Monday, October 15th, 2018 | 5 min read
With more than 3 billion people on social media this year, it’s natural that more consumers are using it to connect with businesses when they have questions, compliments, or complaints. Customers expect the ability to connect with companies online, which means more customer service teams are turning to social media as their primary way of reaching out.
From the rise of direct messaging and chatbots to more sophisticated social data, here are five customer care trends we’ve noticed at Twitter in 2018, and expect to hear more about in 2019.
More consumers are connecting with companies through direct messaging (DM’s) than through more public methods like tagging in a Tweet. According to Sprinklr, 80% of consumers engage with brands online, and 54% of customers prefer social messaging channels for care instead of phone or email.
It’s easier than ever to reach out privately. With more businesses enabling DM’s on their accounts, customers can private message companies even if they don’t follow each other. DM’s allow for longer messages and don’t limit text to 140 characters, and consumers can upload photos, videos, and sensitive personal information without broadcasting it to the world.
Customer care bots, or chatbots, allow companies to offer 24-hour, automated replies that can instantly help customers navigate a technical issue or even order their lunch.
Chatbots are a quick-and-easy (not to mention cost effective) solution for offering simple answers to common questions, but if they aren’t implemented with a strategy, they can feel clunky to people used to real-life interactions.
Chatbots may not have been the solution of 2018, as was widely predicted, but they aren’t going anywhere. Expect them to keep growing and evolving. According to a CNBC report, chatbots could cut business costs by $8 billion by 2022.
There’s been a lot of hype around adopting social media customer care strategies, but now with most brands establishing their social care strategy, we’re seeing a move towards personalization. Companies are focusing on more human interactions – like active conversations through messaging – while adopting a more casual tone and using emojis.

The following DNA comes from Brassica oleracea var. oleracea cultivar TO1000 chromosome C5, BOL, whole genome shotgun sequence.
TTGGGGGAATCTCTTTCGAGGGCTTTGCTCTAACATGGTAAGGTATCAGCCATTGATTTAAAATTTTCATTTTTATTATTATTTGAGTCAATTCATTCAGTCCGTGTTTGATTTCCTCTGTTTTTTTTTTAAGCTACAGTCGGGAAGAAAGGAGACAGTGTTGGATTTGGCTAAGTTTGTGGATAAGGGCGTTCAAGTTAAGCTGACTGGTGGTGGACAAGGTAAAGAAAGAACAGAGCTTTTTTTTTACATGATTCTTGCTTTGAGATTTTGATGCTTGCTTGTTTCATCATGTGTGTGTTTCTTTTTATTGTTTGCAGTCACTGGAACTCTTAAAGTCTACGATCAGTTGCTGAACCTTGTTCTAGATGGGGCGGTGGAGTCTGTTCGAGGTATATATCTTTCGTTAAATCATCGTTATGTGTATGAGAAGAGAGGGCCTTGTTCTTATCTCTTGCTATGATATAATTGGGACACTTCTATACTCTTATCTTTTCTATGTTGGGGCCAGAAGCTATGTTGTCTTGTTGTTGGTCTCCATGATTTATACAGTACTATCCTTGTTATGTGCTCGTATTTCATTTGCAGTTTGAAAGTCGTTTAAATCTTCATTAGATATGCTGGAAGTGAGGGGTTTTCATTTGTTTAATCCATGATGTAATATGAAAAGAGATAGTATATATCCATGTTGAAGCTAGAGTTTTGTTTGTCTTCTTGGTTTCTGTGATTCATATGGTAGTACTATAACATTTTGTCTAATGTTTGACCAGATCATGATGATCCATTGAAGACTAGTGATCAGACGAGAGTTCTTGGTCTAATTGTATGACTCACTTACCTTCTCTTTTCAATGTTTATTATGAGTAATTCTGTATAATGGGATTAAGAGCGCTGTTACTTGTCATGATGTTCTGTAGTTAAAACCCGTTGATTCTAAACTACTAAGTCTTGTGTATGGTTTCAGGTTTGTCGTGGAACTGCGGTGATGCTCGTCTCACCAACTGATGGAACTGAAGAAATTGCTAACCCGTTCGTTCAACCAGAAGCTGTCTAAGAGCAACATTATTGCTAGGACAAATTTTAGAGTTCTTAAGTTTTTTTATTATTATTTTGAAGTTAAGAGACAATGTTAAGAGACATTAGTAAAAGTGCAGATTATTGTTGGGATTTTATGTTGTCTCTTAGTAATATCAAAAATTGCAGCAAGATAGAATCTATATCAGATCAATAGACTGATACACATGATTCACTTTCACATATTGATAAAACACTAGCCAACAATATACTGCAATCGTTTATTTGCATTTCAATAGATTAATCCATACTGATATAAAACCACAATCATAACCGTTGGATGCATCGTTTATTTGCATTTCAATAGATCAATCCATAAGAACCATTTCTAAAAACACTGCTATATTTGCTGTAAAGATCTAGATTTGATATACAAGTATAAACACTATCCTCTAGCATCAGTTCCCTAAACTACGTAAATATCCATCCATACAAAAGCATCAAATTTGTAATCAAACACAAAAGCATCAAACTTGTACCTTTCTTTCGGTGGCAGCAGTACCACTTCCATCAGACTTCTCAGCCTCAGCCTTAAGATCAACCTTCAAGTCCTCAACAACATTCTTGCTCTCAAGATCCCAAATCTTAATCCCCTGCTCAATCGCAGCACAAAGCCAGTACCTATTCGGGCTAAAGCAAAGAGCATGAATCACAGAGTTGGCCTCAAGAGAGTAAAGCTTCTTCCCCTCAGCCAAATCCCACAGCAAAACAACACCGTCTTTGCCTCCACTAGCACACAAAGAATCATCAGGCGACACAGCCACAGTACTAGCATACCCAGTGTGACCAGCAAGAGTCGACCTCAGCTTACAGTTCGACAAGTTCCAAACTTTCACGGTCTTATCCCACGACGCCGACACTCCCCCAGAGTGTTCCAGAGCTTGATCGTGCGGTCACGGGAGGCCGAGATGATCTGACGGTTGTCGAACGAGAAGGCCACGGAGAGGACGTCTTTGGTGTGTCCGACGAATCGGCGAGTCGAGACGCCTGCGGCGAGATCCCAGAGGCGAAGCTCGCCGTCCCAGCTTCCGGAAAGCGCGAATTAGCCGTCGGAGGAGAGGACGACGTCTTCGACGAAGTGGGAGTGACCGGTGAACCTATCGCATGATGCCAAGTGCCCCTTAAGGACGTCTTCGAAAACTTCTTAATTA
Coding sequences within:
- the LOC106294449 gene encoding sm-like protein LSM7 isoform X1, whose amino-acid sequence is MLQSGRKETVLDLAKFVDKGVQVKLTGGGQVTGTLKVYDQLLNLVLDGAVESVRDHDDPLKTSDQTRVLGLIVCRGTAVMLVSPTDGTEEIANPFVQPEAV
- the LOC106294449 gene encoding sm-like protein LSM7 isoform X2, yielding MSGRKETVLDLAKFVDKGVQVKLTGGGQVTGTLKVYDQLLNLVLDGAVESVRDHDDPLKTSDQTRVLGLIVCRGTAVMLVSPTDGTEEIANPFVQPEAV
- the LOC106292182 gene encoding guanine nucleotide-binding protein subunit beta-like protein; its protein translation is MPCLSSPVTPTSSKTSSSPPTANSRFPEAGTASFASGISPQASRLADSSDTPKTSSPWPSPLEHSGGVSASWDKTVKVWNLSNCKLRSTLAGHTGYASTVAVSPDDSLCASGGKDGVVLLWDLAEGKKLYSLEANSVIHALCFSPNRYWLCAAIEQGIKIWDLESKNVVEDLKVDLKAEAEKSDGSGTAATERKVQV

Putting more energy into social care strategies can also mean major savings. According to the Online Marketing Institute, it costs $1 to solve a customer service issue on social media compared to customer call centers, which can cost six times as much.
Marketing and PR departments have long used social data to influence decisions, but now customer care teams are using it to shape interactions.
According to Sprinklr, brands generally spend 98% of their time and resources trying to reach customers, and only 2% on customer care. But now it’s easier than ever to use technology to track mentions and reply quickly to both positive and negative comments – a strategy that shows the world how much a company cares.
Social data also allows care teams and advertisers to work together and deliver more relevant ads. Pinpointing someone’s unique interests or needs can help a brand deliver ads that matter to them, like focusing on a product’s eco-friendly attributes instead of serving a more general ad, or addressing a specific comment or complaint.
Loop Loft used to broadcast the same message across social channels, but when business stagnated, it turned to social data for insights. A few months after teaming up with Sprinklr and personalizing social media ads, Loop Loft experienced a 400% increase in ROI.
With consumer interactions more public, customer care is becoming the new marketing. It’s not that one can replace the other — it’s that they’re now working together instead of in silos.
Feedback often appears as public comments under social posts and care teams are seizing the opportunity to actively find them and offer public, personal responses. When it’s done well, word spreads.
The Transportation Security Administration (TSA) was ahead of the curve. It launched AskTSA, a social customer care program in 2015 in an effort to make it easier for people to move between destinations and have questions answered quickly. It not only worked, it skyrocketed the TSA’s popularity on the internet.
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